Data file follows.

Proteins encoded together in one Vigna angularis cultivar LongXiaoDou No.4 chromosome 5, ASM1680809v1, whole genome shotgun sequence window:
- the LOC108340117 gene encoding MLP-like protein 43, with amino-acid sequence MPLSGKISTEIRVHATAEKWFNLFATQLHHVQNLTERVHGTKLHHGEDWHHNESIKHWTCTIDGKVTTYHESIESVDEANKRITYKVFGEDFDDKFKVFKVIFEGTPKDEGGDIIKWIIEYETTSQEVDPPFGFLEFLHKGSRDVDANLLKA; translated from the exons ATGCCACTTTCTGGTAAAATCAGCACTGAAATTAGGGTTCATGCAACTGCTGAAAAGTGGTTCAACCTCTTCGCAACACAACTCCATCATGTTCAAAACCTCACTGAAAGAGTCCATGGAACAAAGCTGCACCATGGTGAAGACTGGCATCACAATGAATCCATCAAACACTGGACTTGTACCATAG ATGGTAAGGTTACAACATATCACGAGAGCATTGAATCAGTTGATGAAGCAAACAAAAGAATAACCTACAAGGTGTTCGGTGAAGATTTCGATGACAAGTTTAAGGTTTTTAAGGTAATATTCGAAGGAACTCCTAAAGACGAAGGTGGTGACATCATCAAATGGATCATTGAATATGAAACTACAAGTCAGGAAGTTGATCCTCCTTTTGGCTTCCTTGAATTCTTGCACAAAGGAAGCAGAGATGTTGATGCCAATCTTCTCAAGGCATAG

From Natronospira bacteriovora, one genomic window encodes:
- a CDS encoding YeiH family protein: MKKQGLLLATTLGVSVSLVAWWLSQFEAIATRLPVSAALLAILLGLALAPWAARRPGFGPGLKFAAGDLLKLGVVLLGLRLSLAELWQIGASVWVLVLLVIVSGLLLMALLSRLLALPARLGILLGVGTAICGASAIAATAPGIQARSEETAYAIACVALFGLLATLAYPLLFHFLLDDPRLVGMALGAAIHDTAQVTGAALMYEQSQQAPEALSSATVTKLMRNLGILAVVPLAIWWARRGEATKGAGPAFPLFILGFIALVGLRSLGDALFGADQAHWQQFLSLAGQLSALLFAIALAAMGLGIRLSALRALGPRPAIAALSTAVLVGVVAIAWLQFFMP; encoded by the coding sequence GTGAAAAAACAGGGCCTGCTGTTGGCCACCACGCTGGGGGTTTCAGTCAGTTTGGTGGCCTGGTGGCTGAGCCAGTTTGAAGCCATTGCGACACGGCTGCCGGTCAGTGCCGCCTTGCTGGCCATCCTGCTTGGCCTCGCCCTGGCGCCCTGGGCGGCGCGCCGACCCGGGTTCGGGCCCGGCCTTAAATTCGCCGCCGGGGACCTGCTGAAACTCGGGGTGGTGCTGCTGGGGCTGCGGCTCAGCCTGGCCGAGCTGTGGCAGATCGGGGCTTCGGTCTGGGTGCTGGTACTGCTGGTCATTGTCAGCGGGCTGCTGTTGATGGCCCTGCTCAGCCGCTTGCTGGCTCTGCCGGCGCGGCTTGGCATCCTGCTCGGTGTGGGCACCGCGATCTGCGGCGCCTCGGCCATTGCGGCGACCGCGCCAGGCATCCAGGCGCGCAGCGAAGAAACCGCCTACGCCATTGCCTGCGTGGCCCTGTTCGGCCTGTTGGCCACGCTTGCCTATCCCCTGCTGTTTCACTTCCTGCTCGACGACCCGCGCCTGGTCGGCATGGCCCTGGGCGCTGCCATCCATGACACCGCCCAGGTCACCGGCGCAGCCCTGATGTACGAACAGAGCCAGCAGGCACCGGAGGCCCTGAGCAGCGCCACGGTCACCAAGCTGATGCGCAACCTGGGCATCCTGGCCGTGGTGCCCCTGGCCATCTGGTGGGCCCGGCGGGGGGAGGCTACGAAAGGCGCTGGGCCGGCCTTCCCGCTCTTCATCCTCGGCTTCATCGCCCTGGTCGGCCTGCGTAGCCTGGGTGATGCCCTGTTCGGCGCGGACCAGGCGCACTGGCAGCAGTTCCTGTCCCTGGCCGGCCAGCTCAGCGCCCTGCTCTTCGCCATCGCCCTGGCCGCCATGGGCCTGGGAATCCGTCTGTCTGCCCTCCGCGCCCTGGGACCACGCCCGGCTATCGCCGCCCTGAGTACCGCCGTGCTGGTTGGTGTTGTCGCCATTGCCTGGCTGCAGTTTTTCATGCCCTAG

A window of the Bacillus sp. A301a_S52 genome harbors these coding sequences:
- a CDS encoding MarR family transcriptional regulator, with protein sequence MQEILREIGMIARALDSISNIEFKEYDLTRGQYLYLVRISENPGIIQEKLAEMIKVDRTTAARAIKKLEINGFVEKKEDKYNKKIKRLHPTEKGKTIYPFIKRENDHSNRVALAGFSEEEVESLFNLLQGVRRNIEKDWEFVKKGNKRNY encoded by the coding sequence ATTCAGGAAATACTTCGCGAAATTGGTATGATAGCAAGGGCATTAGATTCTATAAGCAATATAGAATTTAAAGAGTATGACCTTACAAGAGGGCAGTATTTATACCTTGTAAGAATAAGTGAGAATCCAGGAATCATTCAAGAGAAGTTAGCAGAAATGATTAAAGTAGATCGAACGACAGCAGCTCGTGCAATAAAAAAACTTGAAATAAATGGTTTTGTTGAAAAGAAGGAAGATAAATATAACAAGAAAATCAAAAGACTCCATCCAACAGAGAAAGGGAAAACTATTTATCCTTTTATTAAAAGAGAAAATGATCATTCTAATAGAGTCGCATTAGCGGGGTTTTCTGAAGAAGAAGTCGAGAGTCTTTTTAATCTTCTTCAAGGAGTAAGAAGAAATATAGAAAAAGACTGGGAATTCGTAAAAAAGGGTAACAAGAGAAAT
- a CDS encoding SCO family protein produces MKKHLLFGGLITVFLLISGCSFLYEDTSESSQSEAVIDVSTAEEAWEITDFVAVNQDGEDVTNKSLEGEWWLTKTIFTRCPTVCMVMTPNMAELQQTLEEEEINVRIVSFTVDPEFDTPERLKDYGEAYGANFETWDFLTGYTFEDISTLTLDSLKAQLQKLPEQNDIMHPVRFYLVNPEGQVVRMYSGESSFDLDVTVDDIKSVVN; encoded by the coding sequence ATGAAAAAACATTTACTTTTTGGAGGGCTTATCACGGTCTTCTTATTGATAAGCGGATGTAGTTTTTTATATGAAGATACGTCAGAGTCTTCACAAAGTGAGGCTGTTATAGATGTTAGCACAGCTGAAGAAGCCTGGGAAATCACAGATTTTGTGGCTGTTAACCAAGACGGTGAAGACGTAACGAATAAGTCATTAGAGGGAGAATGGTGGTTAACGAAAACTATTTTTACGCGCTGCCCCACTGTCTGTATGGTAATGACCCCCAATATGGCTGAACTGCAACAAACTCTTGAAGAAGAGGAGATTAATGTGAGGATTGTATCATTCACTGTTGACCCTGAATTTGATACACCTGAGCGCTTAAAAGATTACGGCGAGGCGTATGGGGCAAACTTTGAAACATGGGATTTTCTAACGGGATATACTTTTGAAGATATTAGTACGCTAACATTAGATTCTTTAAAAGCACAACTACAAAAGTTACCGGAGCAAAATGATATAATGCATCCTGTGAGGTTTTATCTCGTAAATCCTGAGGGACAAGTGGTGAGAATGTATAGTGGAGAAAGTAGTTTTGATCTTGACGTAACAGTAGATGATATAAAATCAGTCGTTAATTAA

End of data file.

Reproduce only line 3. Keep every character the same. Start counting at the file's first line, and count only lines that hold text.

From Natronospira bacteriovora, one genomic window encodes: